CCAA increases non-retention penalties for companies and directors
02 Sep 2021, News
The Construction Contracts Act (Retention Money) Amendment Bill has reached its first reading. The bill increases fines for companies which don’t set aside retention money, in a bid to avoid subcontractors suffering financial loss in the event the business they are contracting to goes into insolvency
The new Bill seeks to strengthen and clarify the retentions regime under the Act, because when the 2015 amendment came into force, a key criticism was the absence of any penalties for companies which didn’t comply with the new regime around non-retention. In terms of strengthening, what’s incoming is an increase in penalties for non-compliance –$200,000 for companies, and $50,000 for directors.
The act aims to ensure retention money withheld by a party to a construction contract (for example, a contractor) from an amount payable to another party (often a subcontractor) is secure. These retentions are used as a form of security for the contractor to ensure that the subcontractor performs its obligations under the contract. Retentions are usually not released until the end of the defects liability period, so may be held for many months.
Under Construction previously reported on updates to the Construction Contracts Act in 2016. Changes at the time meant retention money under commercial construction contracts had to be held on trust beginning 31 March 2017. However, penalties for failure to comply with the Act weren’t especially strong at the time.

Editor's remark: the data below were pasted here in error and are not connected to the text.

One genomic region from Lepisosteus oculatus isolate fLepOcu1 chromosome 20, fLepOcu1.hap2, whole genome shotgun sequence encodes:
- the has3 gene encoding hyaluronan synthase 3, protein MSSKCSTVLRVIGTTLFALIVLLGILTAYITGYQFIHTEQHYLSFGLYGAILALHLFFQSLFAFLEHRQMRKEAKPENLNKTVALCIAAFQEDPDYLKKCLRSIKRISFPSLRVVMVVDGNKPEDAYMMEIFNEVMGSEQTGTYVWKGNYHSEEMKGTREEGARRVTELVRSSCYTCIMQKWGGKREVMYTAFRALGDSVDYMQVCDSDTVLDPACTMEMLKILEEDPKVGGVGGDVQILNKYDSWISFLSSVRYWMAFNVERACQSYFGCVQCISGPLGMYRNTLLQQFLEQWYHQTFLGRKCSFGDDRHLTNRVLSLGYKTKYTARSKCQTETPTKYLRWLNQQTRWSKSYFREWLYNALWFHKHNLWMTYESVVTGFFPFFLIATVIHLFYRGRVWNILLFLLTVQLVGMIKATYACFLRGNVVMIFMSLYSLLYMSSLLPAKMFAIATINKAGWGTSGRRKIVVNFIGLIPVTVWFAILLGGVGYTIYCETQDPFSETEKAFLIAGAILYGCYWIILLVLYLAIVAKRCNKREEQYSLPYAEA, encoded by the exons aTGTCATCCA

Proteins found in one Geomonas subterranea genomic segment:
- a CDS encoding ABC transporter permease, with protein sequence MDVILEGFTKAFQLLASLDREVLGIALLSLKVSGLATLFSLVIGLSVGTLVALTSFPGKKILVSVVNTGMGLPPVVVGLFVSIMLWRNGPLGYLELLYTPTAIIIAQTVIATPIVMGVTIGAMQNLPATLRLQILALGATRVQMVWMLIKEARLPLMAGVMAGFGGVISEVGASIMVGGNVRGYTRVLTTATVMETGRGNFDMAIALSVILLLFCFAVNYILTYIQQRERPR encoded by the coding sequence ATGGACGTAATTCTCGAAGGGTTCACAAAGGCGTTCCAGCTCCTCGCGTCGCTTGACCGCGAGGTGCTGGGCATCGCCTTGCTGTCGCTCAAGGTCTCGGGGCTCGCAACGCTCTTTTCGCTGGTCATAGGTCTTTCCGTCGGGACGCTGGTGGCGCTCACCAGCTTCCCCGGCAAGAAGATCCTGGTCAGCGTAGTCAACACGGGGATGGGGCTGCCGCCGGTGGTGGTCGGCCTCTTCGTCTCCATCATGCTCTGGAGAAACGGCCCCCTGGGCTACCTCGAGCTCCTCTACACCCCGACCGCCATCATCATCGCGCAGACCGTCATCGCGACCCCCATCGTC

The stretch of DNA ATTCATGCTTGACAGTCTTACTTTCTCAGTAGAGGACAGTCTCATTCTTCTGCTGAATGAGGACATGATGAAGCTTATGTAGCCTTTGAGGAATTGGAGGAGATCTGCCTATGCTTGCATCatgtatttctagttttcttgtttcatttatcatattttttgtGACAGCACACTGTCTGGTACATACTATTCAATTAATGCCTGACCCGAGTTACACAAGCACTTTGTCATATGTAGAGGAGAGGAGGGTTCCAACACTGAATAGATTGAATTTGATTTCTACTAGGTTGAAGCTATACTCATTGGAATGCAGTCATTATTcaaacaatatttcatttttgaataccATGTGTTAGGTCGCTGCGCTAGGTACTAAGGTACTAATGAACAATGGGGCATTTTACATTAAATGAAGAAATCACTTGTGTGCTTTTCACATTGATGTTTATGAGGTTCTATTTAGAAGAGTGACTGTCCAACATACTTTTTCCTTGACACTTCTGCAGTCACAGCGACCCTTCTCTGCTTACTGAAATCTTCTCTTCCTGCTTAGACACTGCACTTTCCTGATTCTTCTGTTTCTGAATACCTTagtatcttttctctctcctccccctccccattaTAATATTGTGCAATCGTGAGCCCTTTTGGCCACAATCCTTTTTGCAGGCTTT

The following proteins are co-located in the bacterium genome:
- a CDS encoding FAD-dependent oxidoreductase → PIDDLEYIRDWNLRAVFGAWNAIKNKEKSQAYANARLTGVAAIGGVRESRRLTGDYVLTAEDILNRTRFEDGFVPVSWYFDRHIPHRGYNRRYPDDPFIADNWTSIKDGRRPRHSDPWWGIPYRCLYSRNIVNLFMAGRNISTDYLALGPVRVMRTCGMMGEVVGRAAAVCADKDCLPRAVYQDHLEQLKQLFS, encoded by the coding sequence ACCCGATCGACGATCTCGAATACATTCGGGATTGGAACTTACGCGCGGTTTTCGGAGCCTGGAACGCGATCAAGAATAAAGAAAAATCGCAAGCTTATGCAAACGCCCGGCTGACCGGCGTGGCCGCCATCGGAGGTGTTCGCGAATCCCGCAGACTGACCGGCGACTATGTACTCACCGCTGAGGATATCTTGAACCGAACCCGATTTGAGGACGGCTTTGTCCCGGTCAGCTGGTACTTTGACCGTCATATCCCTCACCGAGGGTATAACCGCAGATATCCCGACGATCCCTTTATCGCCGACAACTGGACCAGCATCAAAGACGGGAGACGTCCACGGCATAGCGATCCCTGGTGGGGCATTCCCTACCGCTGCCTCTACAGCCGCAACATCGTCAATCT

Changes proposed by the bill, which construction company directors ought to know, include the following:
- Retention money must be placed on trust as soon as possible by a contractor for a subcontractor (or other party for whom retention money is being held).
- Retention money must be held on trust separately from other money or assets of the contractor.
- Retention money must be held in a trust account in a registered bank in New Zealand or in the form of complying instruments (such as an insurance policy or a guarantee).
The Bill also introduces continuing disclosure requirements saying the contractor must provide information about the money to the other party in the contract. This must be disclosed when the money is first retained, and then at least every three months thereafter. If a contractor becomes insolvent, the receiver or liquidator then becomes the trustee of the retention money for the purpose of collecting and distributing it.
Importantly, the new Bill includes offences and penalties for the company and its directors if they do not comply with the new requirements. If a contractor company fails to comply, it commits an offence and is liable for a fine up to $200,000. If a company commits an offence, its directors are also deemed to have committed an offence and are liable for a fine up to $50,000.
Under Construction has a guide available on how to work out if adjudication or escalation are required when contractual disputes occur.
The next reading of the bill has not yet been scheduled.